Open: From a half-hour before sunrise to a half-hour after sunset, year round.
Getting there: Accessible by car, and easy to get to by Metro-North from Manhattan. The park and esplanade are just a few minutes walk from the Tarrytown train station.
Here is some more information.
Nearby: Tarrytown boasts a thriving downtown, with shops, cafés, and suburban-style amenities. Nearby is the village of Sleepy Hollow, which inspired Washington Irving’s famous tale, The Legend of Sleepy Hollow.
Putnam Trailway, NY
Defunct train tracks have been such a gift to residents of the Hudson Valley, and the Putnam Trailway is no exception. It offers twelve miles of paved trail that visitors can enjoy in whatever small or larger chunks they choose. It’s a great bicycle path, too.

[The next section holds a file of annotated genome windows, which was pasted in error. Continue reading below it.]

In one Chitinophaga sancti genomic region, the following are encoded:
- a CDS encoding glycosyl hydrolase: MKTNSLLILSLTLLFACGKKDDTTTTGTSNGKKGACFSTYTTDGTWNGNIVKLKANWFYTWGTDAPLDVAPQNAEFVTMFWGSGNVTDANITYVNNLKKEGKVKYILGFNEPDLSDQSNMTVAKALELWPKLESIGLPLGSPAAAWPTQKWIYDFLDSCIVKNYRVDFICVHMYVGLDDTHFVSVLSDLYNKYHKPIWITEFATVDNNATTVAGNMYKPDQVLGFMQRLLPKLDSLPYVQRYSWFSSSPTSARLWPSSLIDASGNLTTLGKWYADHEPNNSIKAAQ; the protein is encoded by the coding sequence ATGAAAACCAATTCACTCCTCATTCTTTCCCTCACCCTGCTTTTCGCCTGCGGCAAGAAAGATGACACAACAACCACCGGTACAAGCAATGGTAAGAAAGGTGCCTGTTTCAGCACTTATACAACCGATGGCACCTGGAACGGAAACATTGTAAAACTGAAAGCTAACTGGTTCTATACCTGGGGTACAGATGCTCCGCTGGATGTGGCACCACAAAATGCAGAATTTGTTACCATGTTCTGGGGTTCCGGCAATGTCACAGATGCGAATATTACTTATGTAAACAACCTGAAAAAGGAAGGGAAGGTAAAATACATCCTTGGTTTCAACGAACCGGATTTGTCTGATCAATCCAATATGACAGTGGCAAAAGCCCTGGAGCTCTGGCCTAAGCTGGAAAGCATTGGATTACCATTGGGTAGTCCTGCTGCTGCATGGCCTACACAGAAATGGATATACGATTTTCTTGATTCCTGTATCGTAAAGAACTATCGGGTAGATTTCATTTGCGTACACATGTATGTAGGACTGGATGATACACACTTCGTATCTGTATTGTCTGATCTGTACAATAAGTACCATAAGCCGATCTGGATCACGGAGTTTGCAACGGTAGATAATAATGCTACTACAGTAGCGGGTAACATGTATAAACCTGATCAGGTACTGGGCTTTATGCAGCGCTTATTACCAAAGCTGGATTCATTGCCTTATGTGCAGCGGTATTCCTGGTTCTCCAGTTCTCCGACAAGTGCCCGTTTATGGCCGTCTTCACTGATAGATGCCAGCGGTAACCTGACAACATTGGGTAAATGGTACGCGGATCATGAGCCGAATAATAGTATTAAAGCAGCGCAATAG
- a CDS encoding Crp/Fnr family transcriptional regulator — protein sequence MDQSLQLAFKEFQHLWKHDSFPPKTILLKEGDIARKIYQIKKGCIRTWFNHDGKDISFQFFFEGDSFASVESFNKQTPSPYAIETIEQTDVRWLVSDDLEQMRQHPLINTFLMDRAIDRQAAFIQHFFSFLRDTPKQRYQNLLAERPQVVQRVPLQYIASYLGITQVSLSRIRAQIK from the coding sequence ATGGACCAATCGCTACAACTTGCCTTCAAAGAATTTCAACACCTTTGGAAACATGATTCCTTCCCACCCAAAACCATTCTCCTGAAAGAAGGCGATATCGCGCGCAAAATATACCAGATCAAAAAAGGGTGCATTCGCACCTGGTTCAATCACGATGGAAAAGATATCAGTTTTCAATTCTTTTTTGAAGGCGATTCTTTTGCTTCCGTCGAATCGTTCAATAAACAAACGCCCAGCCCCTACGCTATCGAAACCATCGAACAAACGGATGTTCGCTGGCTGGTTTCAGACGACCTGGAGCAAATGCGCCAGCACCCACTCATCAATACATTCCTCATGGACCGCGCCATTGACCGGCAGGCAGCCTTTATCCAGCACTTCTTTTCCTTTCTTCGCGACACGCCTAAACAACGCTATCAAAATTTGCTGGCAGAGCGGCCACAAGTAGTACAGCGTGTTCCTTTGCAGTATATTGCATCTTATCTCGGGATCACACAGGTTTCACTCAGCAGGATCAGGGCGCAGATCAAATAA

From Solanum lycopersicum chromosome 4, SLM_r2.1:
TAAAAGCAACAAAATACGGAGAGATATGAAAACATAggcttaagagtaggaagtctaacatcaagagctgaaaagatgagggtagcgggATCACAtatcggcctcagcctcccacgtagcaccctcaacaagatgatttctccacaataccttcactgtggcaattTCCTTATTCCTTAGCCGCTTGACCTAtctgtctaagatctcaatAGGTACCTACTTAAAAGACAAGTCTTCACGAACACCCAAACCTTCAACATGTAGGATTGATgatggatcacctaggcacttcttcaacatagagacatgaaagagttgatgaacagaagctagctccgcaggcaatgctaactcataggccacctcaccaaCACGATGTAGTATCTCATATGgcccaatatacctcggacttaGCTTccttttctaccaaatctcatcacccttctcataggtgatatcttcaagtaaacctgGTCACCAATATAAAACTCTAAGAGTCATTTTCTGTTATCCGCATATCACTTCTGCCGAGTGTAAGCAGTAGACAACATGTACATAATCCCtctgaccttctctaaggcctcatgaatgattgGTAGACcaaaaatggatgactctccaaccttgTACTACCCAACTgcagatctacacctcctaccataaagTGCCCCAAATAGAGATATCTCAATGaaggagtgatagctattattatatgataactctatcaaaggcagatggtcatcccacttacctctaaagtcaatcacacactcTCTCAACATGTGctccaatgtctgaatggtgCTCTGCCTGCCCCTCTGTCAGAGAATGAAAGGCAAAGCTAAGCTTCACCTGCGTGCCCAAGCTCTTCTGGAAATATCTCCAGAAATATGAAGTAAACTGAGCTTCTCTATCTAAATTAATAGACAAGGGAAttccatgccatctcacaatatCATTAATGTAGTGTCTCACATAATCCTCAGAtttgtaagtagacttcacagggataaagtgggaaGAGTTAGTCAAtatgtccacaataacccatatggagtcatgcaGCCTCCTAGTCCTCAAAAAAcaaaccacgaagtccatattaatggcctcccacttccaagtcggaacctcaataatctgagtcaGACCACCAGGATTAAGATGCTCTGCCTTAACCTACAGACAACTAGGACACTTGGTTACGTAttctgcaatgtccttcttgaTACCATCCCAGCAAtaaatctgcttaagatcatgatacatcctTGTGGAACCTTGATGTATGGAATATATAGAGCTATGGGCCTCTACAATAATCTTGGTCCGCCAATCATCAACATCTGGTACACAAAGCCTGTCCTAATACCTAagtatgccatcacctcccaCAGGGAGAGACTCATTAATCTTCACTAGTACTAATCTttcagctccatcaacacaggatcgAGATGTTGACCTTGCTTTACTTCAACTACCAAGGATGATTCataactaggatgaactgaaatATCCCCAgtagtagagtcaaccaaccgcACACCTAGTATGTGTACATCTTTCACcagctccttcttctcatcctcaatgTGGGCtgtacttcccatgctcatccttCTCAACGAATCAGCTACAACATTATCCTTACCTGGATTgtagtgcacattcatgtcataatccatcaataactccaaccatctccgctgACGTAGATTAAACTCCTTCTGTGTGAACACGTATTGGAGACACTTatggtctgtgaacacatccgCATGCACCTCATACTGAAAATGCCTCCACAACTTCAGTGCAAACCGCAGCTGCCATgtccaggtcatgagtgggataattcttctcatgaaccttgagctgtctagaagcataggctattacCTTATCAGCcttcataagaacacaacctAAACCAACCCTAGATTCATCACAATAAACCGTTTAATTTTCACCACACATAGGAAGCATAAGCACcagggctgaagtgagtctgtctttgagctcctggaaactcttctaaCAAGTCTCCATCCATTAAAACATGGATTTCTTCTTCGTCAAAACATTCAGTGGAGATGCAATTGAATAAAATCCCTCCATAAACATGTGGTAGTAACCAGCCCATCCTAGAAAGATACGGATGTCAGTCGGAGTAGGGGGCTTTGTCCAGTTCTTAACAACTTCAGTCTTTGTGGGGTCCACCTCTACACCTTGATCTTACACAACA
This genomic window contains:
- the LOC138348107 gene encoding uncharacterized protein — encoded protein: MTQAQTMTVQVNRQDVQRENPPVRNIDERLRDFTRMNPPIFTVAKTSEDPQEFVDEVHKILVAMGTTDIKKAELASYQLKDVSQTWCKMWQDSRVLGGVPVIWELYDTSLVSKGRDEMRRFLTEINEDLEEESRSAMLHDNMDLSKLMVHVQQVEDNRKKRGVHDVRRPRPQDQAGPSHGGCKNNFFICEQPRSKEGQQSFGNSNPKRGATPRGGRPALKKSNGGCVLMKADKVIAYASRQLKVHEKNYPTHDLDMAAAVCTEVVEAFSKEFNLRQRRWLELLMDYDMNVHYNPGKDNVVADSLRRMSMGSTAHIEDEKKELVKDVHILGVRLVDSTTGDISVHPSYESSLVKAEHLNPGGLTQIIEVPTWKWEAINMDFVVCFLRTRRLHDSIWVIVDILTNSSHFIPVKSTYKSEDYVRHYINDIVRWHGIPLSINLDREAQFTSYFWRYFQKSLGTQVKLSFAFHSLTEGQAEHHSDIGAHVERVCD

Connecting the villages of Mahopac, Somers, Carmel, and others, this trail does offer some entries into wooded areas, if that’s your thing. These quick traverses through forest are rewarded with views of Lake Casse and Bloomer Pond. Or, just stay on the path for your walk (or bike ride), and use extra time to explore the suggested side trips below.
Open: Dawn to dusk, year round.
Getting there: Accessible by car from points off the Taconic Parkway.
You can find more information here.
Nearby: Though the village of Cold Spring, NY is a good half hour drive from some of the access points of this trail, you’ll enjoy the plethora of eateries and antique shops of this charming Hudson River town. Even closer is the stunning Chuang Yen Monastery in Carmel, NY, home of the largest statue of the Buddha in the western hemisphere.